Consumers do not always read labels, so the packaging of a product, and its colour in particular, can be crucial in establishing brand loyalty. In a guideline case, the High Court considered whether the purple livery shared by rival pharmaceutical products was sufficient to sow confusion in customers' minds.
A pharmaceutical company had for 20 years marketed a product for the treatment of asthma in predominantly purple packaging. The company launched a passing off claim against trade competitors after a rival, generic product appeared on the market in packaging which was also purple.
In ruling on the matter, the Court noted that the company had put a great deal of effort and resources into searching for instances of healthcare professionals and patients confusing its product with the generic rival. That had, however, proved fruitless and there remained no evidence that the colour purple had become distinctive of the company's product in purchasers' minds.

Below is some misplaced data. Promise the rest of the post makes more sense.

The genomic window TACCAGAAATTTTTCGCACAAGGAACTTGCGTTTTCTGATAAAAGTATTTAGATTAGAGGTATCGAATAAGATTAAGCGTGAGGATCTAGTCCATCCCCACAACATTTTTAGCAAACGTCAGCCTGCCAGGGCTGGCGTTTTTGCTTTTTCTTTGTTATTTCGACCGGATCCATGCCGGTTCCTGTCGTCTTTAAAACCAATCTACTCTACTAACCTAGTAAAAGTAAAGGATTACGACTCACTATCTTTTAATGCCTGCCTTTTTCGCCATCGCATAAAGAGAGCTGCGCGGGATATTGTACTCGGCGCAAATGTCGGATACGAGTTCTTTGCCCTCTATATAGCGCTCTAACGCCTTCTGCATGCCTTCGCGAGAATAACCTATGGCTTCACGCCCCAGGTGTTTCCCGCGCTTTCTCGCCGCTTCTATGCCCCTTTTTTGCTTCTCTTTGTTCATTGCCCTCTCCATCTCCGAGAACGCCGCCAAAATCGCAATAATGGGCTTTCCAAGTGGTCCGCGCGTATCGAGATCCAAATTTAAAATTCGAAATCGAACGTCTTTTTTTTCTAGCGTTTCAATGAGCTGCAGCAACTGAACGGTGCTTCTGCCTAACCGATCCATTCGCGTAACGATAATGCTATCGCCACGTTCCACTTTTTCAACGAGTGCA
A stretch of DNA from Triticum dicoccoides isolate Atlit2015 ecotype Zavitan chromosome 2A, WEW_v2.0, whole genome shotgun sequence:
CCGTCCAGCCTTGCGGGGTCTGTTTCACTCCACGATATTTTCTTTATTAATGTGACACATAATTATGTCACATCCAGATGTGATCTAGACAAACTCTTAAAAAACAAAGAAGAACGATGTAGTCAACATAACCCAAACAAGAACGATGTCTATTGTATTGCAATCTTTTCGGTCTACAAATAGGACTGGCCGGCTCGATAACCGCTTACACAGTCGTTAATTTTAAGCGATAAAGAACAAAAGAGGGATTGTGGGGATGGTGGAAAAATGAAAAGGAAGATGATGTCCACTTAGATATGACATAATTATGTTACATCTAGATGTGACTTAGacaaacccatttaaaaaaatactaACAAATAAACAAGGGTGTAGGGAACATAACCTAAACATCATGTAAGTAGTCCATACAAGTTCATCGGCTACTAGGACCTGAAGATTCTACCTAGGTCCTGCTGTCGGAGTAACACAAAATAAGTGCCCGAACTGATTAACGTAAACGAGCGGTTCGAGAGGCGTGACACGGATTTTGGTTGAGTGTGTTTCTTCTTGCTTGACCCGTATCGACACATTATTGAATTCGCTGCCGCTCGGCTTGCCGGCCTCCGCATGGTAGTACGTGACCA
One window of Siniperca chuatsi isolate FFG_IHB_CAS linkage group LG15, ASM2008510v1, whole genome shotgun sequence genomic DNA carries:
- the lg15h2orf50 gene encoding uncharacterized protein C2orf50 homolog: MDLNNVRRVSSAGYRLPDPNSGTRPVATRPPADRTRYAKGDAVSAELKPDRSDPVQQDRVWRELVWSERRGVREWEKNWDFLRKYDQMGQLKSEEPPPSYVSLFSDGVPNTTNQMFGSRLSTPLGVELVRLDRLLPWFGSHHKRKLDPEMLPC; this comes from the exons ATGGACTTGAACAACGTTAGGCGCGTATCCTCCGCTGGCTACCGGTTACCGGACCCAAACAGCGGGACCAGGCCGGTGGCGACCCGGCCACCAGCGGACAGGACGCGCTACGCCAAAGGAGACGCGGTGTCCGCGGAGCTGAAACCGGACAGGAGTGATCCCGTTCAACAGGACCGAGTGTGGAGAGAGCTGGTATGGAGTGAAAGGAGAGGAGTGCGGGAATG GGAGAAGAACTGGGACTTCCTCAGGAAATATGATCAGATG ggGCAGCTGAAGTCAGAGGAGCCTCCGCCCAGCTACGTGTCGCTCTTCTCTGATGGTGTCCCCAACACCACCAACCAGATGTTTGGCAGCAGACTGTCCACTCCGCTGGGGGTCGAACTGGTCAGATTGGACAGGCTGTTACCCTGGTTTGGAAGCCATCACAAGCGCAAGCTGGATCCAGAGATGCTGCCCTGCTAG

The Court noted that the packaging of the company's product features more than one shade of purple and that these are likely to be perceived and described by different people in different ways. It was not the company's case that any particular shade of the colour was distinctive of their products in general.
There was no proper basis for alleging that the competitor had recklessly deceived patients by choosing purple as the colour of its packaging. It was inherently unlikely that patients would make any assumptions about the characteristics of the generic rival, or the identity of its manufacturer, simply on the basis of its colour. All the company's claims were dismissed.